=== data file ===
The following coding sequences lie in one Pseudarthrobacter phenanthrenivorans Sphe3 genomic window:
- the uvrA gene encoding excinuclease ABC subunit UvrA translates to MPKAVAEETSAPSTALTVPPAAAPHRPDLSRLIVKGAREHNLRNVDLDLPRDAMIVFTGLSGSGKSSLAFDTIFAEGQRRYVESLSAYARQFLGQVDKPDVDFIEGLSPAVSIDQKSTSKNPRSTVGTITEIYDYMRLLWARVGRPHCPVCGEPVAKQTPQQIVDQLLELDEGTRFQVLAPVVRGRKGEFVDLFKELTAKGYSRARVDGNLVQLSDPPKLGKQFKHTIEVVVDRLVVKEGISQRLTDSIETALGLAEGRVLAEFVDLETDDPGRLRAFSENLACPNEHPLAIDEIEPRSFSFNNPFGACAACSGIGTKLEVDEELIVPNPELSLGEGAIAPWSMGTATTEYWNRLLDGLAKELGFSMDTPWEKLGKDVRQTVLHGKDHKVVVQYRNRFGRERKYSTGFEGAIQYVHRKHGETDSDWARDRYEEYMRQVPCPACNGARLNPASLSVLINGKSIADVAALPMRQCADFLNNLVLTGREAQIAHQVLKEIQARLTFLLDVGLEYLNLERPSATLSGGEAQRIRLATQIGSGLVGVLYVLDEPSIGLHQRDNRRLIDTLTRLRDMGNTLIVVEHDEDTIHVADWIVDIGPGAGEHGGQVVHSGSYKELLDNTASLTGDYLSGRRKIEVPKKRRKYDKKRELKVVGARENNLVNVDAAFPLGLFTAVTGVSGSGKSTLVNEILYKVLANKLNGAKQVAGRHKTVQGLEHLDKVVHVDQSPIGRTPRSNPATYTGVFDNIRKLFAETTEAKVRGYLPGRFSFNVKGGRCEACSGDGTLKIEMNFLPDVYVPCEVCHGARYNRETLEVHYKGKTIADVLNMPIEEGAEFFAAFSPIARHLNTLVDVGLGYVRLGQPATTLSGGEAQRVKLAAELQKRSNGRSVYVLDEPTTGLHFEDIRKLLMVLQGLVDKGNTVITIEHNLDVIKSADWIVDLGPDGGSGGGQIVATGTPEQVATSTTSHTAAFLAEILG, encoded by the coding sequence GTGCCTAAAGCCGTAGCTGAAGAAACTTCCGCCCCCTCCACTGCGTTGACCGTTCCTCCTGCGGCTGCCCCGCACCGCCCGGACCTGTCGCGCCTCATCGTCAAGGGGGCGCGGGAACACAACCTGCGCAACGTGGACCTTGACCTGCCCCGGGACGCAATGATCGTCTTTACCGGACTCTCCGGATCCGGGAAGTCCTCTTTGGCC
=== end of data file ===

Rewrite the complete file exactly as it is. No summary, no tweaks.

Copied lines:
The following coding sequences lie in one Pseudarthrobacter phenanthrenivorans Sphe3 genomic window:
- the uvrA gene encoding excinuclease ABC subunit UvrA translates to MPKAVAEETSAPSTALTVPPAAAPHRPDLSRLIVKGAREHNLRNVDLDLPRDAMIVFTGLSGSGKSSLAFDTIFAEGQRRYVESLSAYARQFLGQVDKPDVDFIEGLSPAVSIDQKSTSKNPRSTVGTITEIYDYMRLLWARVGRPHCPVCGEPVAKQTPQQIVDQLLELDEGTRFQVLAPVVRGRKGEFVDLFKELTAKGYSRARVDGNLVQLSDPPKLGKQFKHTIEVVVDRLVVKEGISQRLTDSIETALGLAEGRVLAEFVDLETDDPGRLRAFSENLACPNEHPLAIDEIEPRSFSFNNPFGACAACSGIGTKLEVDEELIVPNPELSLGEGAIAPWSMGTATTEYWNRLLDGLAKELGFSMDTPWEKLGKDVRQTVLHGKDHKVVVQYRNRFGRERKYSTGFEGAIQYVHRKHGETDSDWARDRYEEYMRQVPCPACNGARLNPASLSVLINGKSIADVAALPMRQCADFLNNLVLTGREAQIAHQVLKEIQARLTFLLDVGLEYLNLERPSATLSGGEAQRIRLATQIGSGLVGVLYVLDEPSIGLHQRDNRRLIDTLTRLRDMGNTLIVVEHDEDTIHVADWIVDIGPGAGEHGGQVVHSGSYKELLDNTASLTGDYLSGRRKIEVPKKRRKYDKKRELKVVGARENNLVNVDAAFPLGLFTAVTGVSGSGKSTLVNEILYKVLANKLNGAKQVAGRHKTVQGLEHLDKVVHVDQSPIGRTPRSNPATYTGVFDNIRKLFAETTEAKVRGYLPGRFSFNVKGGRCEACSGDGTLKIEMNFLPDVYVPCEVCHGARYNRETLEVHYKGKTIADVLNMPIEEGAEFFAAFSPIARHLNTLVDVGLGYVRLGQPATTLSGGEAQRVKLAAELQKRSNGRSVYVLDEPTTGLHFEDIRKLLMVLQGLVDKGNTVITIEHNLDVIKSADWIVDLGPDGGSGGGQIVATGTPEQVATSTTSHTAAFLAEILG, encoded by the coding sequence GTGCCTAAAGCCGTAGCTGAAGAAACTTCCGCCCCCTCCACTGCGTTGACCGTTCCTCCTGCGGCTGCCCCGCACCGCCCGGACCTGTCGCGCCTCATCGTCAAGGGGGCGCGGGAACACAACCTGCGCAACGTGGACCTTGACCTGCCCCGGGACGCAATGATCGTCTTTACCGGACTCTCCGGATCCGGGAAGTCCTCTTTGGCC